SiSoft SANDRA 2002 is an interesting suite of individual benchmarks and system utilities. The CPU benchmarks are artificial tests that can give a different view of processor and subsystem performance, far away from application-based testing. The benchmarks that truly isolate processor performance are the CPU Arithmetic and Multi-Media tests. Please note that in all CPU testing, there was no change in the default activation of all MMX, SSE and SSE2 enhancements.
The first stop on the SiSoft SANDRA train is for the CPU Arithmetic tests. These highlight the theoretical performance of the ALU (integer) and FPU (floating-point) portions of each CPU. In our SANDRA ALU testing, the Athlon XP 2700+ pushes AMD out to an even larger lead, and comes within a hair of topping the 6000 mark. The FPU scores place the Intel Pentium 4 back on top, but note that this includes SSE2 enhancements in the total score.
The CPU Multi-Media benchmarks are split in the exact same way, with the Athlon XP 2700+ taking the ALU section, while the Pentium 4-2.8 GHz wins in the FPU area. The big difference is that AMD closes the gap quite substantially when multimedia extensions are brought into the FPU equation, and loses out to the Pentium 4-2.8 GHz by the smallest of margins.
The SiSoft SANDRA memory bandwidth tests are the most popular section of the benchmark suite, and give us an excellent opportunity to examine the potential benefits of an AMD 333 MHz front-side bus. The differences here are quite startling, especially when comparing the 266 MHz Athlon XP 2600+ to the new 333 MHz Athlon XP 2700+. AMD still falls a bit behind the SiS 645DX/Pentium 4 combination, but the Intel DDR lead has shrunk considerably. As usual, RDRAM holds court in overall bandwidth, even when comparing basic PC800 to DDR333.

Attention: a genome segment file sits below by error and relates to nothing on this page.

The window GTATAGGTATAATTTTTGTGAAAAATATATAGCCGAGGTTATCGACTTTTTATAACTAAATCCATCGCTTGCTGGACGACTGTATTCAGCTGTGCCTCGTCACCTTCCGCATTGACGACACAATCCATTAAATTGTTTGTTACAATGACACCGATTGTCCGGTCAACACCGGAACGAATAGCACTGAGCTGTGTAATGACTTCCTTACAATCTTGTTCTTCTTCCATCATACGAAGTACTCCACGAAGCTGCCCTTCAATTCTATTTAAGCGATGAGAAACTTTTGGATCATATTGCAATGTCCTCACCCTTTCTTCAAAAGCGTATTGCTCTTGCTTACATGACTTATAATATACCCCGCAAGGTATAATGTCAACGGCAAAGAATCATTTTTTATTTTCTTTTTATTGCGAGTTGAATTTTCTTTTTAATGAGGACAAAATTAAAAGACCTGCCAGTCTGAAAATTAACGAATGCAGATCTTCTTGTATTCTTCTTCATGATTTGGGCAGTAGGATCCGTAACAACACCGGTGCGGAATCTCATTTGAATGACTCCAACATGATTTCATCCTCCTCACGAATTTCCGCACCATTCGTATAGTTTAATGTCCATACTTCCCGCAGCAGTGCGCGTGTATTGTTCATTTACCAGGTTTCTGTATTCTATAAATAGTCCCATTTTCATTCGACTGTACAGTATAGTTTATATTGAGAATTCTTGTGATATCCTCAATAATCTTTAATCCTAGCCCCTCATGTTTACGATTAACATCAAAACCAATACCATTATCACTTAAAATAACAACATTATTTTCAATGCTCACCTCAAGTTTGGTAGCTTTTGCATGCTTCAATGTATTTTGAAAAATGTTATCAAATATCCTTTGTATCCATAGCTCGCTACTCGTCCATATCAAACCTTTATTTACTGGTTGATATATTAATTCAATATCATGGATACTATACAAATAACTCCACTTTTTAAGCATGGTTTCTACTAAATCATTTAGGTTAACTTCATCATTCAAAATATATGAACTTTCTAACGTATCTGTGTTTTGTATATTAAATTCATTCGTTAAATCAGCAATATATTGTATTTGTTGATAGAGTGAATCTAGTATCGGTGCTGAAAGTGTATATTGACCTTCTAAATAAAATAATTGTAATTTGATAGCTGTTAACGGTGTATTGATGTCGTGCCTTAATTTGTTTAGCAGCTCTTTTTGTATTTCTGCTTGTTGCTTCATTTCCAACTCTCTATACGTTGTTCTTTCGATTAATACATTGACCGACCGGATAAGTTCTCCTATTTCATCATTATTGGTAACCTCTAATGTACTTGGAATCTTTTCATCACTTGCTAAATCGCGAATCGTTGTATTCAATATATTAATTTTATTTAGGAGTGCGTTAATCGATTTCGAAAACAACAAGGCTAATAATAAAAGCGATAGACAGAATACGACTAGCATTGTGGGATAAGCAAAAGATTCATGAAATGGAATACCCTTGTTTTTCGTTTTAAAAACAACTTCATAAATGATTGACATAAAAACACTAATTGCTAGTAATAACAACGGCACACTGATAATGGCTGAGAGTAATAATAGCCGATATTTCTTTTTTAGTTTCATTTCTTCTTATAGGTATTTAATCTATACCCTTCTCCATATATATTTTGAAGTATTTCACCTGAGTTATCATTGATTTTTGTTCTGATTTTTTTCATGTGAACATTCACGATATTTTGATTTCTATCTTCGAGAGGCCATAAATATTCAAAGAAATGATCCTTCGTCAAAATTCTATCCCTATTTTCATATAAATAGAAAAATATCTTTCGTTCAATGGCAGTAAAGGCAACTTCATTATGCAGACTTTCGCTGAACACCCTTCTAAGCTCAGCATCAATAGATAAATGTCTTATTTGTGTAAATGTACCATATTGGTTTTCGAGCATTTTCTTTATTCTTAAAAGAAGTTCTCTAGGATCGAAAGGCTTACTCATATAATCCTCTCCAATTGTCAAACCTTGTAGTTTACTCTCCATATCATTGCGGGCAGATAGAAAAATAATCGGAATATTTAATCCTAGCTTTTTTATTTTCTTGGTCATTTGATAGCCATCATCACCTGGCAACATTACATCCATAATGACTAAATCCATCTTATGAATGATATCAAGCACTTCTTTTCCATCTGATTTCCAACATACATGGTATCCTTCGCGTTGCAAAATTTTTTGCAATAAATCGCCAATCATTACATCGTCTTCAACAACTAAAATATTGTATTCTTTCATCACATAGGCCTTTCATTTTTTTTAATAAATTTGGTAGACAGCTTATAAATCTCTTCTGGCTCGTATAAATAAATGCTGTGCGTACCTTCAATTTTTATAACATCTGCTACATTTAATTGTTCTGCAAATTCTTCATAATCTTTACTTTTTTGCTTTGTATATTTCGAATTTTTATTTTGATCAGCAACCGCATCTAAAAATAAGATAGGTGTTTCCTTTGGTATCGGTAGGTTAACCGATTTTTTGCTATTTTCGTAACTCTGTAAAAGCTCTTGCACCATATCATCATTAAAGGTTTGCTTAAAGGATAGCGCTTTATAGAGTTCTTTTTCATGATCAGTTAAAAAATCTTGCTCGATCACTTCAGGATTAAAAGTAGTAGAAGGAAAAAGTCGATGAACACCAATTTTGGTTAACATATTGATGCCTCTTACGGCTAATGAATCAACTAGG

PCMark 2002 Pro is an intriguing system benchmark, as it relates more to a more generic computer application usage pattern. Instead of relying on synthetic scores or actual business applications, it cuts a swath between the two methodologies. PCMark 2002 Pro performs CPU tasks such as image compression, text search and audio conversion, while combining this with a selection of similar benchmarks for memory, hard drive and video components. As we are dealing specifically with processors, the two portions we tested are the CPU and Memory benchmarks.
In the PCMark Pro 2002 CPU test, the Athlon XP 2700+ increases performance levels above that of previous Athlon XP models, yet still falls back of the Pentium 4-2.8 GHz. The actual performance jump is a combination of the slightly higher core speed and the 333 MHz FSB, and help the Athlon XP 2700+ achieve a higher score than older Athlon XP processors.
The PCMark 2002 Memory test is a slightly different story, and shows less of a performance gain than SiSoft SANDRA. The Athlon XP 2700+ does demonstrate a performance jump compared to the Athlon XP 2600+, but still loses out big to the Pentium 4. Some of this discrepancy is due to the differences in CPU design, as the 512K L2 cache of the Pentium 4 lends itself better to some of the large data-set tests found in PCMark 2002.